Mon | Aug 21, 2017

Balancing acts - Ja's Best School Band contest sets platform for young musicians

Published:Sunday | April 30, 2017 | 4:00 AMMel Cooke
Bernard Harvey (left), Roger Lewis (seated), Lancelot Hall (front), and Ian Lewis make up the band Inner Circle.
Members of the Bog Walk High School Band gather on stage at the Vera Moody Concert Hall, Edna Manley College of the Visual and Performing Arts, after being named Jamaica’s Best School Band for 2017.
The Fab Five Band
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On one end of show bands from Jamaica are outfits like Inner Circle, which marks a half-century this year; and Fab 5, well into its 47th year; and Third World, which was formed in 1973.

At the other end of the age spectrum are the bands performed last Sunday at the Vera Moody Concert Hall, Edna Manley College of the Visual and Performing Arts, during the finals of Jamaica's Best School Band competition's fourth season. When the last notes sounded, Bog Walk High School's Musical Eagles had won ahead of St Catherine High's Jukebox, Razor Blade of Cross Keys coming third.

The final six included Belair, Camperdown, and Jamaica College. There was also a primary-level contest in which St Richard's from Red Hills Road, St Andrew, topped Richie's from Clarendon.

Rayven Amani of Jorja Media Inc, which stages the contest, told The Sunday Gleaner: "I saw the need for a platform for young musicians to mature and grow. Since the introduction of technology in the music, it has taken away from live instrumentation."

From the long-standing Tastee-sponsored competition, to the televised Rising Stars (although saxophonist Verlando Small won in 2013) and All Together Sing school choir contests, the emphasis is on vocalists. Amani related how on school visits before the bands started competing, she would emphasise that songs were lyrics and music - a simple observation that was an eye-opener to many students.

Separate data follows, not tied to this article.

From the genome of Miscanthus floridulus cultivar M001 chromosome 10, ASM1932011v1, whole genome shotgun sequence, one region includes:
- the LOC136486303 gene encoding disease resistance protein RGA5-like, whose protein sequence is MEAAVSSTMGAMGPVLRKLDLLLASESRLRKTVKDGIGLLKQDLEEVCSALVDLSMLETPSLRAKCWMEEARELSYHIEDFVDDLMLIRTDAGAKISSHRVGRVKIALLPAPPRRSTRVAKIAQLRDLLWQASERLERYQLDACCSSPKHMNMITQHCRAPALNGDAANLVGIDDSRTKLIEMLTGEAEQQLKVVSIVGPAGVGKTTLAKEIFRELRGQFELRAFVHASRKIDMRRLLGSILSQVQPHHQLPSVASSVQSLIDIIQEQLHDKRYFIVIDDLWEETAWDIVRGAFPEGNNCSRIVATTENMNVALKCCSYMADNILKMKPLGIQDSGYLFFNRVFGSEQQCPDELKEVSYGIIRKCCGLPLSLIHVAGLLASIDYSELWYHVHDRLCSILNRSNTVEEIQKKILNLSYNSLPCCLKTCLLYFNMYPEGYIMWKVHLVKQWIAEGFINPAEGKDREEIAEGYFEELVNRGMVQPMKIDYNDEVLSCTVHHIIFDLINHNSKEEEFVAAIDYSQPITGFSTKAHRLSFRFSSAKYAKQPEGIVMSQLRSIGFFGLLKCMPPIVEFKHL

Still, Amani is pushing for a balance between musicians and vocalists, so the emphasis is on staging a cohesive show. The finalists were assessed on presentation (how they look on stage), interaction with the audience, originality (in how they put the show together), and their level of preparedness (how well they rehearsed for the show).

 

Originality required

 

Originality was included in another way as in the semi-final round, the bands were required to do an original song.

After each school's performance in the finals, there was a live interview with the bandleader and the most outstanding was awarded. Jhada Dwyer of Jamaica College was the best of the bunch.

"When you have a bandleader and you have so many personalities

(the individual musicians), it is not easy to get everyone to function as a unit at a particular talent level," Amani said. "For the band to function, there must be some leadership," she emphasised, noting that it is an attribute that goes beyond the stage.

Amani made the connection between the campus on which the finals were staged and Jamaica's band culture, noting that members of Raging Fyah, Earth Kry, and Pentateuch bands, as well as the Zinc Fence Redemption, which accompanies Chronixx, and Indiggnation which plays along with Protoje, attended the institution.

And already, Amani has seen some continuity, with persons who have been through the Jamaica's Best High School Band process now attending the institution.

entertainment@gleanerjm.com